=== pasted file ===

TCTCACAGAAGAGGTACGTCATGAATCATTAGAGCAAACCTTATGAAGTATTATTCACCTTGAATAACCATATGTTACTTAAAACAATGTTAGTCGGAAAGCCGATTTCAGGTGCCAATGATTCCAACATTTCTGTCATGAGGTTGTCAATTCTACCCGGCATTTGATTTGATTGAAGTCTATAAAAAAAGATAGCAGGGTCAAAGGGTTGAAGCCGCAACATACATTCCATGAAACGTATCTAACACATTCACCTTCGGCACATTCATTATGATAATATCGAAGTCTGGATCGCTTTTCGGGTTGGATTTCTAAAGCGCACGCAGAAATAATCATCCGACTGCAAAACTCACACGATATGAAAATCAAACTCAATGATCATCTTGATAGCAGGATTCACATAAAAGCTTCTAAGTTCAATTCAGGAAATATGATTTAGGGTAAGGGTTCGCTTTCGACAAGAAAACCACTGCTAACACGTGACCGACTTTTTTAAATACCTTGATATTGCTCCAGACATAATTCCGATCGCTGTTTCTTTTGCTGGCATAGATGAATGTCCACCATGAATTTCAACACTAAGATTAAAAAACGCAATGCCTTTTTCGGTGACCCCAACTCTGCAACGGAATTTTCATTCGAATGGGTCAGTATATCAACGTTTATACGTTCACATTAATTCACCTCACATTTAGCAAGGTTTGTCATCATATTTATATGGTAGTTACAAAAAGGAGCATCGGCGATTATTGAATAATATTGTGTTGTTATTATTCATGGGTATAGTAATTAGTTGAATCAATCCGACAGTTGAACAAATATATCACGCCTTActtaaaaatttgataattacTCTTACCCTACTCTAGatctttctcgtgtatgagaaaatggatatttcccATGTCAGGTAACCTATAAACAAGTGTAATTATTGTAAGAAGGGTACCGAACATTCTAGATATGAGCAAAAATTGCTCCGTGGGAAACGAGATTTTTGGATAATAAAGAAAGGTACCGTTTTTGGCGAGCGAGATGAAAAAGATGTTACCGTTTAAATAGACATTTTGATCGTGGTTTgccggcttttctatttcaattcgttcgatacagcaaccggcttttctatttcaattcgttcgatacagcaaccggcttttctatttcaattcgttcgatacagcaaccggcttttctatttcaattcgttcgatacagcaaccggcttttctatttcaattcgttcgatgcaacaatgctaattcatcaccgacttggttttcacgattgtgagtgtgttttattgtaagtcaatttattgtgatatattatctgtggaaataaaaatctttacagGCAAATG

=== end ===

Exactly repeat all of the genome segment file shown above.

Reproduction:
TCTCACAGAAGAGGTACGTCATGAATCATTAGAGCAAACCTTATGAAGTATTATTCACCTTGAATAACCATATGTTACTTAAAACAATGTTAGTCGGAAAGCCGATTTCAGGTGCCAATGATTCCAACATTTCTGTCATGAGGTTGTCAATTCTACCCGGCATTTGATTTGATTGAAGTCTATAAAAAAAGATAGCAGGGTCAAAGGGTTGAAGCCGCAACATACATTCCATGAAACGTATCTAACACATTCACCTTCGGCACATTCATTATGATAATATCGAAGTCTGGATCGCTTTTCGGGTTGGATTTCTAAAGCGCACGCAGAAATAATCATCCGACTGCAAAACTCACACGATATGAAAATCAAACTCAATGATCATCTTGATAGCAGGATTCACATAAAAGCTTCTAAGTTCAATTCAGGAAATATGATTTAGGGTAAGGGTTCGCTTTCGACAAGAAAACCACTGCTAACACGTGACCGACTTTTTTAAATACCTTGATATTGCTCCAGACATAATTCCGATCGCTGTTTCTTTTGCTGGCATAGATGAATGTCCACCATGAATTTCAACACTAAGATTAAAAAACGCAATGCCTTTTTCGGTGACCCCAACTCTGCAACGGAATTTTCATTCGAATGGGTCAGTATATCAACGTTTATACGTTCACATTAATTCACCTCACATTTAGCAAGGTTTGTCATCATATTTATATGGTAGTTACAAAAAGGAGCATCGGCGATTATTGAATAATATTGTGTTGTTATTATTCATGGGTATAGTAATTAGTTGAATCAATCCGACAGTTGAACAAATATATCACGCCTTActtaaaaatttgataattacTCTTACCCTACTCTAGatctttctcgtgtatgagaaaatggatatttcccATGTCAGGTAACCTATAAACAAGTGTAATTATTGTAAGAAGGGTACCGAACATTCTAGATATGAGCAAAAATTGCTCCGTGGGAAACGAGATTTTTGGATAATAAAGAAAGGTACCGTTTTTGGCGAGCGAGATGAAAAAGATGTTACCGTTTAAATAGACATTTTGATCGTGGTTTgccggcttttctatttcaattcgttcgatacagcaaccggcttttctatttcaattcgttcgatacagcaaccggcttttctatttcaattcgttcgatacagcaaccggcttttctatttcaattcgttcgatacagcaaccggcttttctatttcaattcgttcgatgcaacaatgctaattcatcaccgacttggttttcacgattgtgagtgtgttttattgtaagtcaatttattgtgatatattatctgtggaaataaaaatctttacagGCAAATG